Oscar Wilde, De Profundis, and the Rhetoric of Agency

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De Profundis occupies a precarious place in Oscar Wilde's canon and for several reasons is often skirted by wary interpreters: it does not fit neatly into any single genre; it does not resemble any of the other works that made Wilde famous; it is full of irritating inconsistencies and contradictions; and it seems ambiguously aimed at a wider audience than its inscription to Alfred Douglas suggests. After all, there are the enduring plays, the fascinating novel, the engaging dialogues; why struggle with a reader-resistant text framed as a personal letter? Its handling in the recent Cambridge Companion to Oscar Wilde (1997) illustrates this critical uneasiness. De Profundis is almost completely ignored in this collection of essays. In her chapter, for example, Regenia Gagnier (a sympathetic interpreter of De Profundis in an earlier study) devotes one sentence to it, calling it "perhaps his greatest work of art" (27)--but does not elaborate. Nowhere in this volume is there a sustained effort to assess the place of De Profundis in Wilde's canon or to set it within the context of his life.

Many readers disparage or dismiss De Profundis. It has been condemned as a "venomous dossier" and "obsessive piece of writing" (Julian 352), and it has been dismissed as the complaint of a very unhappy prisoner who "thereafter lost interest in" the work (Croft-Cooke 231). Even good-faith interpretive efforts run aground: Avrom Fleishman speaks of being "unprepared--even after several readings, in my own case--to believe my eyes" at its shifts of tone and attitude (285-86). There are some sympathetic interpretations, however. One is biographer Richard Ellmann's judgment that De Profundis is "one of the greatest love letters ever written," but that it suffers from a "disjointed structure" (515). Another is Gagnier's own earlier interpretation of the work as a response to the degradation of prison life; shifting between "realism and romance," "Wilde kept a positive past and created a possible future" as "romance"(Idylls 192). "He reconstructed the world," says Gagnier, "in order to show that he is above it" (Idylls 190). Both interpretations are insightful. Certainly De Profundis is a record of Wilde's deeply divided feelings for Douglas. And it is also at times a romance through which Wilde imagines a future for them both, in which he recovers aesthetic and moral superiority over Douglas.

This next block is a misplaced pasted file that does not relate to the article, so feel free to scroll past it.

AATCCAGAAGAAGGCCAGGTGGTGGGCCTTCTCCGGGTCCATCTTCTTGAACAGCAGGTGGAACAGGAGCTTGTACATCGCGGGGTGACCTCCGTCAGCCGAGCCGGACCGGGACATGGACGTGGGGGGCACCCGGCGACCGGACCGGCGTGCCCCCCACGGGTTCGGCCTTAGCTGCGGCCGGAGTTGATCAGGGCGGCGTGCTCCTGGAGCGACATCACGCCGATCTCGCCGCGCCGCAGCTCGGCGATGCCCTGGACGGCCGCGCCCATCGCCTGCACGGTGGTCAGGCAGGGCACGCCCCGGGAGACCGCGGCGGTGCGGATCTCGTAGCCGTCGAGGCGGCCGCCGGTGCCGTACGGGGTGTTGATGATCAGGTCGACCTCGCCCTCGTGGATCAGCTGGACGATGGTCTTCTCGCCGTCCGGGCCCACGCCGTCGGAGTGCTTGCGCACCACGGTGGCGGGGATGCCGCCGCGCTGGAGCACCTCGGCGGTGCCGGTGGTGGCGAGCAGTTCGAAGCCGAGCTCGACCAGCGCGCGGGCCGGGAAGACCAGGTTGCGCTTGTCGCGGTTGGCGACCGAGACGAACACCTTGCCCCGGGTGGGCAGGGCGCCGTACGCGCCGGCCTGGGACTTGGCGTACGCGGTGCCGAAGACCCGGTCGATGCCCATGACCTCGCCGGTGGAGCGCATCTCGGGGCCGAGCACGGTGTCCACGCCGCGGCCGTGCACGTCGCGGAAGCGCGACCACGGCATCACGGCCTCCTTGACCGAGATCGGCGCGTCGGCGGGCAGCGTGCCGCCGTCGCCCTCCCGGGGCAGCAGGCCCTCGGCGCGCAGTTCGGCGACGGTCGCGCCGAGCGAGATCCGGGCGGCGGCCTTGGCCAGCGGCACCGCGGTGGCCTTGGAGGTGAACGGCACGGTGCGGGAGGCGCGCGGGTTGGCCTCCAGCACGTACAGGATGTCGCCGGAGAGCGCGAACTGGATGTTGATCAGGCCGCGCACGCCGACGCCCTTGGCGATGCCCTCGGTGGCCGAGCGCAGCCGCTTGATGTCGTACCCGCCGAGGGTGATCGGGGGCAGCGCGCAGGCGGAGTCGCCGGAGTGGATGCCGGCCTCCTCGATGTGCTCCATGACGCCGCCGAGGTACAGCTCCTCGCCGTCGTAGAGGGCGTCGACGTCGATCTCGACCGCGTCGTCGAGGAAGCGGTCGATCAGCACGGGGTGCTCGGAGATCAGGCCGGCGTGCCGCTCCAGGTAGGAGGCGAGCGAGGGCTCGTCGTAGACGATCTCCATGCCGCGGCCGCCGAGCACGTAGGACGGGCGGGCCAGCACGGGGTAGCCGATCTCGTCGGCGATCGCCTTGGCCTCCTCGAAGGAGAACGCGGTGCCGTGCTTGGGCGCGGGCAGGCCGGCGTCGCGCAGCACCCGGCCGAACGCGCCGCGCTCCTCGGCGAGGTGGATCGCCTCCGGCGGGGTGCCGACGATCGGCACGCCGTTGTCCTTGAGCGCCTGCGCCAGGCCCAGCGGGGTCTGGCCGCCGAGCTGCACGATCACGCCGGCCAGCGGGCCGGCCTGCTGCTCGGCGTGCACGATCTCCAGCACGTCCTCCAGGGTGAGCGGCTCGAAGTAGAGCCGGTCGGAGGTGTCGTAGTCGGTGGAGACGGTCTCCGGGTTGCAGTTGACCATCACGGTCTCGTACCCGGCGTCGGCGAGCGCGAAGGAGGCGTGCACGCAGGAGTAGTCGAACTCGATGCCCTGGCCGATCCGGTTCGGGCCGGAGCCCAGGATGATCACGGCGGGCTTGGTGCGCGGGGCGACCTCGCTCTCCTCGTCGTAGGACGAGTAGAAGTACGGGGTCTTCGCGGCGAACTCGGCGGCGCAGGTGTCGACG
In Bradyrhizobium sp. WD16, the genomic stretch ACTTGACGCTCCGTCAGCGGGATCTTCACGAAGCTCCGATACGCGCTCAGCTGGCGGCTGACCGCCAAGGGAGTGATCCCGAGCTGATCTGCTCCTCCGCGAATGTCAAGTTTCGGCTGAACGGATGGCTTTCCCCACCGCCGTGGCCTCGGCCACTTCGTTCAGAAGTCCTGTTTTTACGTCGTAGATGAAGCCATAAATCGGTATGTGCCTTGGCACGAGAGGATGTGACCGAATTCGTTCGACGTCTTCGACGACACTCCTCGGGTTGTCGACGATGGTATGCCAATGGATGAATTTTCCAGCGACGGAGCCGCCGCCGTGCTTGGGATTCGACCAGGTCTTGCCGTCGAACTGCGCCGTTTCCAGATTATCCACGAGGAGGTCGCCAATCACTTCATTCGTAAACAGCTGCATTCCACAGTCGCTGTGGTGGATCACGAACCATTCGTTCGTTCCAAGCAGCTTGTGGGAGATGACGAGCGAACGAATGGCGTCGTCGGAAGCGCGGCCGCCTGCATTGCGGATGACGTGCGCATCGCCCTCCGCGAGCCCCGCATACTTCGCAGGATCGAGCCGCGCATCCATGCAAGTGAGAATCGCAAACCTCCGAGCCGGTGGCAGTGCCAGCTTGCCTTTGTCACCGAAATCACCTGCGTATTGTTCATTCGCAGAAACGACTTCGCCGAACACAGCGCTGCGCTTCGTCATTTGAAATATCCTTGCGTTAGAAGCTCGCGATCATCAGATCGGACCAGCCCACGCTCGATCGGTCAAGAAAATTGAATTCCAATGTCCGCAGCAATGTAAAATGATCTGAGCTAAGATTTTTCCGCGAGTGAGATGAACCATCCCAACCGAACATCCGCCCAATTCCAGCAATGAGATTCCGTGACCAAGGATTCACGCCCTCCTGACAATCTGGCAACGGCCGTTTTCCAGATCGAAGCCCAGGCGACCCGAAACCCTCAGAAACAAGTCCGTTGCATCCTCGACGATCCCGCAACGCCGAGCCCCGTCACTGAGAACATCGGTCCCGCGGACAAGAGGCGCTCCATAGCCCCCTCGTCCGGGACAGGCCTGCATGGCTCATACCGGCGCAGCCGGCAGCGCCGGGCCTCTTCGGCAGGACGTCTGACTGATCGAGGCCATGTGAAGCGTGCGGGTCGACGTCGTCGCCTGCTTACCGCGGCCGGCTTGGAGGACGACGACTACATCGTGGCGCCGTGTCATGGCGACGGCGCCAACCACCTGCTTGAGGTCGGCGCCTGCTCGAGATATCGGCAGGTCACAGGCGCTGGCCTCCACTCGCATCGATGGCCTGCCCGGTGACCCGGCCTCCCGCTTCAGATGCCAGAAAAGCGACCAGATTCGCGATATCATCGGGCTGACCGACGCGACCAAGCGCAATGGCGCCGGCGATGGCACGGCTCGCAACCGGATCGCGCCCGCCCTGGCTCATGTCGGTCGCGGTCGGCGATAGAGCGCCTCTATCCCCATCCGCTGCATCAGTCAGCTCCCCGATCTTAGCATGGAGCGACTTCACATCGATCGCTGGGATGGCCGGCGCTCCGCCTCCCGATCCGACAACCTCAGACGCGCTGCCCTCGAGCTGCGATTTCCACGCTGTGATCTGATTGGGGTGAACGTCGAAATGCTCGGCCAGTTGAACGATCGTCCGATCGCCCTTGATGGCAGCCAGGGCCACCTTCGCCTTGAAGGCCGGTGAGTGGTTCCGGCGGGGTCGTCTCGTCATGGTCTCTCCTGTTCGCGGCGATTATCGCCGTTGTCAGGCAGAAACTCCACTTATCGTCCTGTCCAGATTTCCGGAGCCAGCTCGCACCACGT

But there are significant aspects of De Profundis that are not considered in the interpretations by Ellmann or Gagnier. Neither asks why its structure appears disjointed or what might account for its subversive energies--its disconcerting shifts in tone, its abrupt swings in self-positioning, or its figurative intensity. Though Wilde creates a vision of his post-prison future, this vision entails at least as much irony as romance, because much of the time Wilde seems to be writing against himself, constructing self-representations that seem to hide as much as they reveal. Throughout much of the text Wilde seems up to something but unwilling to declare what that might be. I want to look again at the elements of De Profundis that make it unreadable for some and to propose that it has a significant place in Wilde's work. From my perspective, the disjunctions arise from irresolvable tensions lurking in Wilde's rhetorical goals as he sought both to hide and to reveal his own agency within the events of his life. These tensions are not idiosyncratic but are inherent in the sociocultural space Wilde occupied as an active homosexual. He took it as obligatory that he must displace and disguise his motives and actions even as he explained them. The tonal inconsistencies of De Profundis thus need to be read as manifestations of the tectonic pressures embedded in his life--pressures until 1895 kept more or less under control. In De Profundis Wilde was trying to demonstrate not so much that he was above the world, but that he had been--and still could be--an agent in a world that required duplicity and disguise for survival. …